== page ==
There’s a viral reminder out there that has even inspired a Facebook group. The text is simple: “ ‘Let’s eat Grandma!’ or ‘Let’s eat, Grandma!’ ”; often followed by “Punctuation saves lives.” To clarify the importance of the message, not including the comma in “Let’s eat, Grandma!” would suggest, even promote, cannibalism. And even though this is meant to be humorous, it underscores the importance of ensuring that your inbound marketing is perfect—one unintended phrase, badly misspelled word, or other textual gaffe in your content could give the impression to readers that you might not be the expert you claim to be.
Too many copy mistakes in your content and visitors will simply click away. After all, your blog should be easy to read; if it’s too mentally taxing because it lacks basic punctuation or hard returns, prospects will seek answers to their problems elsewhere. But editing is important for more than correct spelling and good grammar. The editing process should also be geared toward ensuring your content is on the mark, delivering the message you want to deliver. If a writer produces a blog post that doesn’t match the title—or your inbound marketing goal—it might not have its intended effect of keeping the reader coming back to your website.
The challenge, of course, is that most marketers aren’t editors. However, the process doesn’t need to be daunting, and any resources you can spare toward improving your content will help. Here are some editing strategies to follow to help you on the path to inbound marketing success:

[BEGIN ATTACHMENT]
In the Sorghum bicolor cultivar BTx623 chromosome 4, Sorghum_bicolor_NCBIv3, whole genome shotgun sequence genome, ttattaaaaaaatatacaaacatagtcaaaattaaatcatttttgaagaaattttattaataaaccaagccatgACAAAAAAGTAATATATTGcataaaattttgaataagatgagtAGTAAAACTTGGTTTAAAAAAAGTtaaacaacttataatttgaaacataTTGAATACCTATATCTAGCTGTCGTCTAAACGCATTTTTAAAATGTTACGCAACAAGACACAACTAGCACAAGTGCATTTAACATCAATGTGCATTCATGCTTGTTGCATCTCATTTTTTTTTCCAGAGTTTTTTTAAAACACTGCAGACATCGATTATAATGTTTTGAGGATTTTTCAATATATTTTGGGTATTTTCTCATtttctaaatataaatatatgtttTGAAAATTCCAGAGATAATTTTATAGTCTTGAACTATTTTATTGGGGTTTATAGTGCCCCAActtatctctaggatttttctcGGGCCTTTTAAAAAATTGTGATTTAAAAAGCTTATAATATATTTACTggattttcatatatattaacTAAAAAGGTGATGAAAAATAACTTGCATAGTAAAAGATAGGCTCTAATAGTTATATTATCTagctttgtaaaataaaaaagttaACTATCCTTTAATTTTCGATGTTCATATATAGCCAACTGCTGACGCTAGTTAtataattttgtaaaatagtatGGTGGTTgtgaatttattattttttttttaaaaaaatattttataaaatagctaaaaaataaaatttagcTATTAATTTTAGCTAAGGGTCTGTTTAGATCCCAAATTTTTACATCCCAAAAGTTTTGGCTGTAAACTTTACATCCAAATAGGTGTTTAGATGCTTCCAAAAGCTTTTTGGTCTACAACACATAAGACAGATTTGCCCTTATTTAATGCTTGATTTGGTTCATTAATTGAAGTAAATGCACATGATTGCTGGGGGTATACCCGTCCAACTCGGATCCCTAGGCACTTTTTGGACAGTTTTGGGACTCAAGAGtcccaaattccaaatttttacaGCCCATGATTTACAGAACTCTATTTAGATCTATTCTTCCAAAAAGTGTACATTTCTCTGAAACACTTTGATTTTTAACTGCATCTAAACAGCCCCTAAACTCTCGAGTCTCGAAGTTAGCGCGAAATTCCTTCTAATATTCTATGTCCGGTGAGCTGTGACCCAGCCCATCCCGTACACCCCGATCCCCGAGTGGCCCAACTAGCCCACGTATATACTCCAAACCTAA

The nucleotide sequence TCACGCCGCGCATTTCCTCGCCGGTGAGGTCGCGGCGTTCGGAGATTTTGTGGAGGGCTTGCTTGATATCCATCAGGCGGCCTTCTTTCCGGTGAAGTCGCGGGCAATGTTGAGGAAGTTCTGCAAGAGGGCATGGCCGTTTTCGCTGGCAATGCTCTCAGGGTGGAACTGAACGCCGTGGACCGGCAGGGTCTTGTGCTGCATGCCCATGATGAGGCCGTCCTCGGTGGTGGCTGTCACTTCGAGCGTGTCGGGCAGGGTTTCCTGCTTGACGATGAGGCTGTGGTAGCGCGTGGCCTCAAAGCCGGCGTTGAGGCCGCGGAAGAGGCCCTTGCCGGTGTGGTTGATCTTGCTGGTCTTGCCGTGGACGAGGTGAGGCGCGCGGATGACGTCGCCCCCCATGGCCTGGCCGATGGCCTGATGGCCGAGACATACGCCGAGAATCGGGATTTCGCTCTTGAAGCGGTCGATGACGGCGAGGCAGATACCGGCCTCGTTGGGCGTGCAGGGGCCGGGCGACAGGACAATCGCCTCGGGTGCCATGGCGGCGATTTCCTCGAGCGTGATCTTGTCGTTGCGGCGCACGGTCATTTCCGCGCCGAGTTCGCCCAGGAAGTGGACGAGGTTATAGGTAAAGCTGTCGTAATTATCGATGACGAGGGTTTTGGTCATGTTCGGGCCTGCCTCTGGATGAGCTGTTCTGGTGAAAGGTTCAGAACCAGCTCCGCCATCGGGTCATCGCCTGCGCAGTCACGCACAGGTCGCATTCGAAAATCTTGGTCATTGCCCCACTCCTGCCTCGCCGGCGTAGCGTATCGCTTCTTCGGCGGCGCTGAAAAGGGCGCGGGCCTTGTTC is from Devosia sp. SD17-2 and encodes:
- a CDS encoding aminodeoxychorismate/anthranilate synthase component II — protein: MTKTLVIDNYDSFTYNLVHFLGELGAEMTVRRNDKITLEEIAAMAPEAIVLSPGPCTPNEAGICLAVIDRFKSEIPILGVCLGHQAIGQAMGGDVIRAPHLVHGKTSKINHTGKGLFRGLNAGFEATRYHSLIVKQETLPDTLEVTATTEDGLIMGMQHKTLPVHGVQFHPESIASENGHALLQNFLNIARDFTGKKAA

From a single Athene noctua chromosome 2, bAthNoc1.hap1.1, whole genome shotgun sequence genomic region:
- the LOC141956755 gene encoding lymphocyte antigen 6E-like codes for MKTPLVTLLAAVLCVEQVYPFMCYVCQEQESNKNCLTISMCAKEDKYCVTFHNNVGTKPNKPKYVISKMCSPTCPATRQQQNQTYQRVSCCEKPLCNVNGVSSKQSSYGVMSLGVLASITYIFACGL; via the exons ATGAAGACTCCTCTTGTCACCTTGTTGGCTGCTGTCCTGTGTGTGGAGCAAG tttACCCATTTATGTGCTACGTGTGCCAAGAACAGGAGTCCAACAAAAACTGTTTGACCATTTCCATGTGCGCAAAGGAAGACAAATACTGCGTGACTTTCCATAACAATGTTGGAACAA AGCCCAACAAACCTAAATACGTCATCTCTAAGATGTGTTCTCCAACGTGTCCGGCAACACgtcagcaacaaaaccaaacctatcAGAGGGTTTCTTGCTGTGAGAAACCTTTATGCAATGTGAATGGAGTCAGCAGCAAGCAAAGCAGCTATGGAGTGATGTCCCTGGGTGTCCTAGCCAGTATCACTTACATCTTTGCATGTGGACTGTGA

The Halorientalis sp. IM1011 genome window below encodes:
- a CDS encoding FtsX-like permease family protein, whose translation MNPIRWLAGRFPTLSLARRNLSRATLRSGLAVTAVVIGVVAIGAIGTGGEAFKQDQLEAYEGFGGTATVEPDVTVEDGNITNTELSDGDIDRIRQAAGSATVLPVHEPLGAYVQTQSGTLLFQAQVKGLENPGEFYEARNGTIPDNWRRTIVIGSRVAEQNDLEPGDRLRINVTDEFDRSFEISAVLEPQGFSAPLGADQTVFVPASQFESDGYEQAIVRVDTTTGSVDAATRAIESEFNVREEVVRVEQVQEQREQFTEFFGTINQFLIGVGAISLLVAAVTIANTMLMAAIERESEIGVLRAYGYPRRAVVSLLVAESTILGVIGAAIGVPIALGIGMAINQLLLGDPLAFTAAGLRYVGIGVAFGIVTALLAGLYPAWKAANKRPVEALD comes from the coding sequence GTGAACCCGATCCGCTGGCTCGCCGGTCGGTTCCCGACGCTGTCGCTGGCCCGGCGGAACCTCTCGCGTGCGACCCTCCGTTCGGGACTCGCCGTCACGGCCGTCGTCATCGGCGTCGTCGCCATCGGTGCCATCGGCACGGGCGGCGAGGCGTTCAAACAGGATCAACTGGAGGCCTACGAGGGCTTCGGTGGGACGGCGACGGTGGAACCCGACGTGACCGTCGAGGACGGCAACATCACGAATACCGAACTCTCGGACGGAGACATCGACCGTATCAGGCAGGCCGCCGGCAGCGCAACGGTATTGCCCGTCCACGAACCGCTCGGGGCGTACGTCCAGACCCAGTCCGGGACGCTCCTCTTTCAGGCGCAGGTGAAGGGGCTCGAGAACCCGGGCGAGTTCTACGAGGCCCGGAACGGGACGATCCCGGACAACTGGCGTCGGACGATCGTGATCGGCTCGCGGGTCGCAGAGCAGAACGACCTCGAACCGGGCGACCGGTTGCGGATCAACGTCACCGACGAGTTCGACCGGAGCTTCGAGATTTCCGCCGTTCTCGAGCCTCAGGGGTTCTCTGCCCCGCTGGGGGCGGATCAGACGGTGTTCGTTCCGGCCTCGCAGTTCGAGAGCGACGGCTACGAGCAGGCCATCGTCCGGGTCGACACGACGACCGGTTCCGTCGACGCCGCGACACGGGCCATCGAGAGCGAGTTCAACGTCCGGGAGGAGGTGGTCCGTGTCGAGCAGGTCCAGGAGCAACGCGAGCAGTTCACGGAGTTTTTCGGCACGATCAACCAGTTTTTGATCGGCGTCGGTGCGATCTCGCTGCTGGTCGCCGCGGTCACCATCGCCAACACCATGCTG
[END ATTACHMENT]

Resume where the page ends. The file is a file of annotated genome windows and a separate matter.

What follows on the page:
Plan for Editing
Too often, copyediting is an afterthought in the inbound marketing content creation process. For many businesses, the challenge is simply to find employees with enough time to write blogs and e-books; after all that effort, editing feels like just prolonging what already can seem like an arduous journey to get content online. The temptation then becomes to publish the content without even the most cursory look—which can lead to headaches later (it’s much easier to fix mistakes before publication than after, especially with e-books, whitepapers, and other PDF files). Avoid this temptation by building a copyediting step into the process. Defining editing as part of plan makes it much more difficult to ignore the task, allows you budget time for the step, and, ultimately, improves the content that will eventually be posted.
Watch the Rambling
A 500-word blog post that is two paragraphs long will not be easy to read. You might know the tricks of breaking up copy and delivering appealing content that doesn’t strain the reader’s eyes, but your co-workers might not. If you start sending revision requests to these writers for what are essentially technical concerns, they might balk when asked to write another post. Fortunately, rambling text can be fixed during editing. Break up the text with catchy headers, list-forming bullets, and other display devices that make a post stand out. If the copy seems repetitive or extraneous at times, don’t be afraid to delete sentences for concision. Remember, inbound marketing content is for your readers’ benefit, not the writer’s.